Articles from National Geographic present an account of Muslim village life, the travel impressions of a British historian, and a description of the Passover celebration of a small group of Orthodox Jews known as Samaritans.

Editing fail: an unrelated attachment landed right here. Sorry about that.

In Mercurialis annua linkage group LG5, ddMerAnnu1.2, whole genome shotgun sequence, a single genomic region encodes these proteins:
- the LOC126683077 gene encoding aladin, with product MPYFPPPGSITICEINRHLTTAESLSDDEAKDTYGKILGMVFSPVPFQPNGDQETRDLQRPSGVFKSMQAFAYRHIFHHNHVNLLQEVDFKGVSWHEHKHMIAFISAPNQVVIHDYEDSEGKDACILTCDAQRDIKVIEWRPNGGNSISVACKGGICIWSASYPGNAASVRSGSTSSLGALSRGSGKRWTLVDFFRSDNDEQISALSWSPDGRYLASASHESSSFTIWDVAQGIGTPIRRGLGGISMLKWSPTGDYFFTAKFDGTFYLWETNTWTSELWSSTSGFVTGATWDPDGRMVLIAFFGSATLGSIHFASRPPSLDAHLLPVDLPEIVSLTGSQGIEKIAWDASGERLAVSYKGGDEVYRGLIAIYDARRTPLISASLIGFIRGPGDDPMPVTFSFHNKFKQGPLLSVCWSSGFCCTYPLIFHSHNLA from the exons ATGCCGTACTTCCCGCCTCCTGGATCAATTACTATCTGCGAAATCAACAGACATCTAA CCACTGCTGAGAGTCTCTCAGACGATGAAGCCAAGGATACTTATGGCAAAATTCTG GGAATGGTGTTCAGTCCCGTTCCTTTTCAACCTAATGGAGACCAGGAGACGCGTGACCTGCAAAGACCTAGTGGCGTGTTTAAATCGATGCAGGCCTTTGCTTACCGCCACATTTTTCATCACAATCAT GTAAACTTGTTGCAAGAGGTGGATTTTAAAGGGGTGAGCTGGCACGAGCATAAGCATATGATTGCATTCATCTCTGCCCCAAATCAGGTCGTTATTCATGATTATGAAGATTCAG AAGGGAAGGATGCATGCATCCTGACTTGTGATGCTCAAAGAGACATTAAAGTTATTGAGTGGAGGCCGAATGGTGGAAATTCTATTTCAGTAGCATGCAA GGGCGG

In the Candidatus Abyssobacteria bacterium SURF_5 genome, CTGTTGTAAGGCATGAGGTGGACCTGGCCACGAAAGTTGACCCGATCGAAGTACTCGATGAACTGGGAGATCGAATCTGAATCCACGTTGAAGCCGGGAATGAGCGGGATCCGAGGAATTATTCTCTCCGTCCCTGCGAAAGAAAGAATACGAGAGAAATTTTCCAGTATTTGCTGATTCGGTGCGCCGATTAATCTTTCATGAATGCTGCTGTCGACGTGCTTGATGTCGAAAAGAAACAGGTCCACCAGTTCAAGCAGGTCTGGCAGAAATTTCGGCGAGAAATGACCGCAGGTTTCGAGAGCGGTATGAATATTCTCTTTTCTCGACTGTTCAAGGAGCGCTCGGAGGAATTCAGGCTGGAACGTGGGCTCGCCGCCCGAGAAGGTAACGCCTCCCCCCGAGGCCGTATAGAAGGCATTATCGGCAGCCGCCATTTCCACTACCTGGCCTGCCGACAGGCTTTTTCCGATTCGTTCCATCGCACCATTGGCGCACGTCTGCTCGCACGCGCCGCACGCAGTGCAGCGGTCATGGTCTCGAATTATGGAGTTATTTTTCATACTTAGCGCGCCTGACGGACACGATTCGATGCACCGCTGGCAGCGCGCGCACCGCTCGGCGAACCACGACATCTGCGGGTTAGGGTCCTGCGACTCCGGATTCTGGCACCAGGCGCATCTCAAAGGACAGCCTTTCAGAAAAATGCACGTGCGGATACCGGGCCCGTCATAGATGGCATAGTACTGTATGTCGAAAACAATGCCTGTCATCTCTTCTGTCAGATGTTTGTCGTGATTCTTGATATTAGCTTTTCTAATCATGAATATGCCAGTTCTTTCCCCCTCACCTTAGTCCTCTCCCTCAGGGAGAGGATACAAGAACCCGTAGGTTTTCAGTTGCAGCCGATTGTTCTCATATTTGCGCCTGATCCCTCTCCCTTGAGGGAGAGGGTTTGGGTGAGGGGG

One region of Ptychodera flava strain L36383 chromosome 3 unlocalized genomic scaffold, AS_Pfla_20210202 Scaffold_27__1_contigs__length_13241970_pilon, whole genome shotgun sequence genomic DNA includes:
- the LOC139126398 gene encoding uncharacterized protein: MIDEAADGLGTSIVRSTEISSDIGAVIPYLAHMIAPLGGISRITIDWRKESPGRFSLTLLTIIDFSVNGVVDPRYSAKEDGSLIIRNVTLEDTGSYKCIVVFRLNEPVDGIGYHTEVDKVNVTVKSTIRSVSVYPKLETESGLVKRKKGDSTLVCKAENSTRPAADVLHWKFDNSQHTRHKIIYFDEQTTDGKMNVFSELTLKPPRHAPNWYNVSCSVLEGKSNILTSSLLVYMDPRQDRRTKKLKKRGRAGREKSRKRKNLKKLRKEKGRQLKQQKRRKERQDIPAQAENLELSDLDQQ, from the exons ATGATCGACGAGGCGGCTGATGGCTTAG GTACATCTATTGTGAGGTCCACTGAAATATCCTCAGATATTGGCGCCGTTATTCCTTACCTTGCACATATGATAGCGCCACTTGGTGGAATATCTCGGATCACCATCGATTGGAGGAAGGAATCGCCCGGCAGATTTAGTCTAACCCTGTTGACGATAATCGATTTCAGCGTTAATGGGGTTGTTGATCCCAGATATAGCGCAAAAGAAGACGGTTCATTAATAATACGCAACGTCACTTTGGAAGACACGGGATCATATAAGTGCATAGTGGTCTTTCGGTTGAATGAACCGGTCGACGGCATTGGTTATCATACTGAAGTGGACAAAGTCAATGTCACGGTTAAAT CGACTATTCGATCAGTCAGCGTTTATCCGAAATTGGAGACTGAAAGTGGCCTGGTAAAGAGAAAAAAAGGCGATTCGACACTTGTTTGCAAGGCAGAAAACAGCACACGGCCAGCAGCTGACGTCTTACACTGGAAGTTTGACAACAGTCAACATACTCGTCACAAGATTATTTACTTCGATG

"Modern Medicine in the Holy Land" provides an in-depth assessment of the pioneering work of British Hospitals in Palestine in the nineteenth century, and finds these institutions made great contributions to the modernization of the country. The large numbers of Europeans, spearheaded by British missionaries, who began to visit Palestine and the Levant, brought modern medical practices to the region. The driving factor for this change was the medical enterprise of the London Mission and the series of hospitals it established. This pioneering initiative led to the development of competition among the Great Powers in Palestine and by the end of the nineteenth century there were scores of medical institutions that were representative of the modern age. Using a wide selection of primary sources from both Britain and Israel, Perry and Lev bring together for the first time the history of medical service men who fought to improve the health of the inhabitants of the Holy Land under the most difficult conditions of climate and disease.